PV manufacturers are expected to face further cost pressures. Image: Aleo Solar.
PV manufacturing capacity expansions planned this year are expected to push production levels beyond anticipated demand in 2016, creating further cost pressures for suppliers.
That is one of the headline findings of the seventh International Technology Roadmap for Photovoltaic (ITRPV) published yesterday. Produced this year for the first time by German industrial body VDMA, the annual report sets out the latest technology trends for the industry and charts the way ahead for further cost reductions.
Focusing us usual specifically on c-Si rather than thin-film manufacturing, the report alludes to the recent trend of capacity expansion announcements by module manufacturers.
With global demand predicted at around 60GW this year and capacity expansions expected to push total production capacity above the 60GW the roadmap said was in place at the end of 2015, the report said supply would likely outstrip demand this year.
“Therefore prices will not compensate for any cost increases as there is no shortage expected – in other words, the pressure on cell and more painful [sic] on module manufacturing will persist. Achieving cost reductions in terms of consumables and materials will therefore remain a major task,” the roadmap said.
Materials, manufacturing and products
Among the trends for achieving such reductions, the roadmap predicts diamond wire sawing will steal significant market share off the current slurry-based process that currently dominate both mono and multi wafer production.
It predicts that from as early as 2018 diamond wire technology will become the market leader for mono wafer production and from 2026 for multi. Other emerging technologies such as kerfless sawing are not expected to gain more than 5% market share for either mono or multi.
On wafer thickness, although thinner wafers are generally held to be desirable for reducing cell costs, the roadmap said developments on this front predicted in previous issues of the report had not materialised. This was due to the falling prices of polysilicon, which meant cost savings through thinner wafers was less.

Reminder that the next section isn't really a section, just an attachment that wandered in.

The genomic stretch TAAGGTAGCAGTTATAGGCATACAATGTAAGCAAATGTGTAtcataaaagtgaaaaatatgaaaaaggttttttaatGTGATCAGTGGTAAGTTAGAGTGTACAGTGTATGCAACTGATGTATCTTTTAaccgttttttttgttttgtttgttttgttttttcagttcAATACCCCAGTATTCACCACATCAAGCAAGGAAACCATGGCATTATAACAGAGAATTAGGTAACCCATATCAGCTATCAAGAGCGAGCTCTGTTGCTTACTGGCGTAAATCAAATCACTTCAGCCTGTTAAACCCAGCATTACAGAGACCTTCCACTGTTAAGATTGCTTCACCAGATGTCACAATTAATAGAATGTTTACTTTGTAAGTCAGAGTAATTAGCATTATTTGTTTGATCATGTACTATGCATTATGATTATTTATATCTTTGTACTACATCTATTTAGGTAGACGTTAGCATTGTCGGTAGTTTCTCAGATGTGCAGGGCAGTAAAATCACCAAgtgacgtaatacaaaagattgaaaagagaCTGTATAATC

Nevertheless, the roadmap predicts wafer thicknesses will fall in the coming years – slightly quicker for mono, which is expected to decrease from the 180μm preferred today to 160 μm by 2018 and slower for multi, which fall to 150μm by 2026.
Given the high costs of silver, the report underlines the need for the industry to reduce consumption of this material in cell metallisation. Metallisation pastes are the most expensive non-silicon materials used in current c-Si production techniques.
The roadmap predicts the silver content of cells could be reduced to as little as 40mg by 2026. After this, it suggests alternative silver may be replaced by alternative materials such as copper, although some technical issues relating to the reliability and adhesion of alternative metallisation techniques remain.
On this basis, the roadmap predicts silver will remain the default metallisation material for years to come, with mass production using copper plating techniques only coming into effect from 2018 and accounting for a 25% market share by 2026.
On cells, the roadmap alludes to the recent growth in passivated emitter and rear contact (PERC) technologies, predicting that this and its near relations PERT and PERL will gain a significant market share over BSF cells, the current market leader.
Heterojunction cells are also predicted to grow in popularity, achieving a 10% market share by 2026. The market share for back contact cells is not expected to exceed 12% by that time.
At a system level, the roadmap highlights the growing importance of balance of system costs in reducing over installed system costs.
One trend it says will become “discernable” by 2018 is the shift from 1,000V to 1,500V architectures. By 2026, such technologies are expected to have gained a 50% market share.
Another trend, discussed for the first time in an ITRPV report, is the growing popularity of singe-axis tracker systems. By 2026 systems using this technology will have a 20% market share, up from around 2% today. Dual-axis trackers, on the other hand, are expected to have only a negligible market share – only around 1% over the next decade.
In terms of levelised cost of electricity, the roadmap puts current values at between US$0.045 and US$0.09/kWp. Based on assumptions about overall system costs will fall, the roadmap expects values of between US$0.03 and US$0.06 to be achievable by 2026.